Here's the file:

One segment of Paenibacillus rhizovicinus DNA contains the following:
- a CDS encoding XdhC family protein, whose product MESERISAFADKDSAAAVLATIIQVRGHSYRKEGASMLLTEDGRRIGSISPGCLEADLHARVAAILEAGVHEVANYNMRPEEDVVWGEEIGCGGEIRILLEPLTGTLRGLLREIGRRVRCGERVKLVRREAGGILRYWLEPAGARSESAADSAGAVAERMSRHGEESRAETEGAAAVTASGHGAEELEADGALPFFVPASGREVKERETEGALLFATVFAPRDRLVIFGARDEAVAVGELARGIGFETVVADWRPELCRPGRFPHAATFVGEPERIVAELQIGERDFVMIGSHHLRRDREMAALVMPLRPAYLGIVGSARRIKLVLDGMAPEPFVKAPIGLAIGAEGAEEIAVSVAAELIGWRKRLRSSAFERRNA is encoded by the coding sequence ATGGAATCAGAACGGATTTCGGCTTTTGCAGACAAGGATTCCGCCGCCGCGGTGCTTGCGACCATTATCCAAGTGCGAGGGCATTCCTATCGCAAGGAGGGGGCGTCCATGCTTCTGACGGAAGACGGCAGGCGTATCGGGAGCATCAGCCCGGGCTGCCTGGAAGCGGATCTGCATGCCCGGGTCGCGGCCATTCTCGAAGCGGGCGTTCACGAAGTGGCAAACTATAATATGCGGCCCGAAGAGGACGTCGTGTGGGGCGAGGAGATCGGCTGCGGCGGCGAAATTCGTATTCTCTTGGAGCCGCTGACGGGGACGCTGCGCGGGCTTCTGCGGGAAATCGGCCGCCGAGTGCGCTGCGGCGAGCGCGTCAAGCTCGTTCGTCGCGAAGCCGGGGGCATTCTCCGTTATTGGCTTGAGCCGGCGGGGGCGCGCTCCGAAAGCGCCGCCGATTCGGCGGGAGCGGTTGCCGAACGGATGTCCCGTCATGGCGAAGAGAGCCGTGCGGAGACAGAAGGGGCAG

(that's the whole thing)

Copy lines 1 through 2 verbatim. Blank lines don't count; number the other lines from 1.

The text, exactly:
One segment of Paenibacillus rhizovicinus DNA contains the following:
- a CDS encoding XdhC family protein, whose product MESERISAFADKDSAAAVLATIIQVRGHSYRKEGASMLLTEDGRRIGSISPGCLEADLHARVAAILEAGVHEVANYNMRPEEDVVWGEEIGCGGEIRILLEPLTGTLRGLLREIGRRVRCGERVKLVRREAGGILRYWLEPAGARSESAADSAGAVAERMSRHGEESRAETEGAAAVTASGHGAEELEADGALPFFVPASGREVKERETEGALLFATVFAPRDRLVIFGARDEAVAVGELARGIGFETVVADWRPELCRPGRFPHAATFVGEPERIVAELQIGERDFVMIGSHHLRRDREMAALVMPLRPAYLGIVGSARRIKLVLDGMAPEPFVKAPIGLAIGAEGAEEIAVSVAAELIGWRKRLRSSAFERRNA is encoded by the coding sequence ATGGAATCAGAACGGATTTCGGCTTTTGCAGACAAGGATTCCGCCGCCGCGGTGCTTGCGACCATTATCCAAGTGCGAGGGCATTCCTATCGCAAGGAGGGGGCGTCCATGCTTCTGACGGAAGACGGCAGGCGTATCGGGAGCATCAGCCCGGGCTGCCTGGAAGCGGATCTGCATGCCCGGGTCGCGGCCATTCTCGAAGCGGGCGTTCACGAAGTGGCAAACTATAATATGCGGCCCGAAGAGGACGTCGTGTGGGGCGAGGAGATCGGCTGCGGCGGCGAAATTCGTATTCTCTTGGAGCCGCTGACGGGGACGCTGCGCGGGCTTCTGCGGGAAATCGGCCGCCGAGTGCGCTGCGGCGAGCGCGTCAAGCTCGTTCGTCGCGAAGCCGGGGGCATTCTCCGTTATTGGCTTGAGCCGGCGGGGGCGCGCTCCGAAAGCGCCGCCGATTCGGCGGGAGCGGTTGCCGAACGGATGTCCCGTCATGGCGAAGAGAGCCGTGCGGAGACAGAAGGGGCAG